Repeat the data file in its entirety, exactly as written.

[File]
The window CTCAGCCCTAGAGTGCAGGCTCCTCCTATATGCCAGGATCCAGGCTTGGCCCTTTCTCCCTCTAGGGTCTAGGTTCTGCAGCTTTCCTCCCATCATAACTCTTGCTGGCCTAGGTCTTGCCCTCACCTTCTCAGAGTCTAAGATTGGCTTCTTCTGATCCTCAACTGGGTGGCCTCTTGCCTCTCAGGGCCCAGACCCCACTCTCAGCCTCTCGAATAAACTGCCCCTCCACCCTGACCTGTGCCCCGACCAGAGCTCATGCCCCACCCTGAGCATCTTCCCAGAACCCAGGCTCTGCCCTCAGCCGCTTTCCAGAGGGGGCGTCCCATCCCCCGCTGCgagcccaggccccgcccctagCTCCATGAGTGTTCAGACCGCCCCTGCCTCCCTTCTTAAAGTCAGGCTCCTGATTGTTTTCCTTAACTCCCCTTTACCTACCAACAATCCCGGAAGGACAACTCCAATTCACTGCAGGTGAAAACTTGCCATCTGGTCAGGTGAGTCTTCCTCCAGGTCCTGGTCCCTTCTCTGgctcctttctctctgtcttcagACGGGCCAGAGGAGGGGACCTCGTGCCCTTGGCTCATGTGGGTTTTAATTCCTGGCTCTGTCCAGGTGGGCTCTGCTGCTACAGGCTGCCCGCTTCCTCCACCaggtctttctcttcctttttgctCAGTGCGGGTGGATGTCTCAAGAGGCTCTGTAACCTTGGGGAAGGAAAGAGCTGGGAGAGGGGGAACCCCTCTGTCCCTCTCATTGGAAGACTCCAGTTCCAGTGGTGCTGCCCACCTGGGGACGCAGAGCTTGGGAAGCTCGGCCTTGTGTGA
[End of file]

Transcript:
The window CTCAGCCCTAGAGTGCAGGCTCCTCCTATATGCCAGGATCCAGGCTTGGCCCTTTCTCCCTCTAGGGTCTAGGTTCTGCAGCTTTCCTCCCATCATAACTCTTGCTGGCCTAGGTCTTGCCCTCACCTTCTCAGAGTCTAAGATTGGCTTCTTCTGATCCTCAACTGGGTGGCCTCTTGCCTCTCAGGGCCCAGACCCCACTCTCAGCCTCTCGAATAAACTGCCCCTCCACCCTGACCTGTGCCCCGACCAGAGCTCATGCCCCACCCTGAGCATCTTCCCAGAACCCAGGCTCTGCCCTCAGCCGCTTTCCAGAGGGGGCGTCCCATCCCCCGCTGCgagcccaggccccgcccctagCTCCATGAGTGTTCAGACCGCCCCTGCCTCCCTTCTTAAAGTCAGGCTCCTGATTGTTTTCCTTAACTCCCCTTTACCTACCAACAATCCCGGAAGGACAACTCCAATTCACTGCAGGTGAAAACTTGCCATCTGGTCAGGTGAGTCTTCCTCCAGGTCCTGGTCCCTTCTCTGgctcctttctctctgtcttcagACGGGCCAGAGGAGGGGACCTCGTGCCCTTGGCTCATGTGGGTTTTAATTCCTGGCTCTGTCCAGGTGGGCTCTGCTGCTACAGGCTGCCCGCTTCCTCCACCaggtctttctcttcctttttgctCAGTGCGGGTGGATGTCTCAAGAGGCTCTGTAACCTTGGGGAAGGAAAGAGCTGGGAGAGGGGGAACCCCTCTGTCCCTCTCATTGGAAGACTCCAGTTCCAGTGGTGCTGCCCACCTGGGGACGCAGAGCTTGGGAAGCTCGGCCTTGTGTGA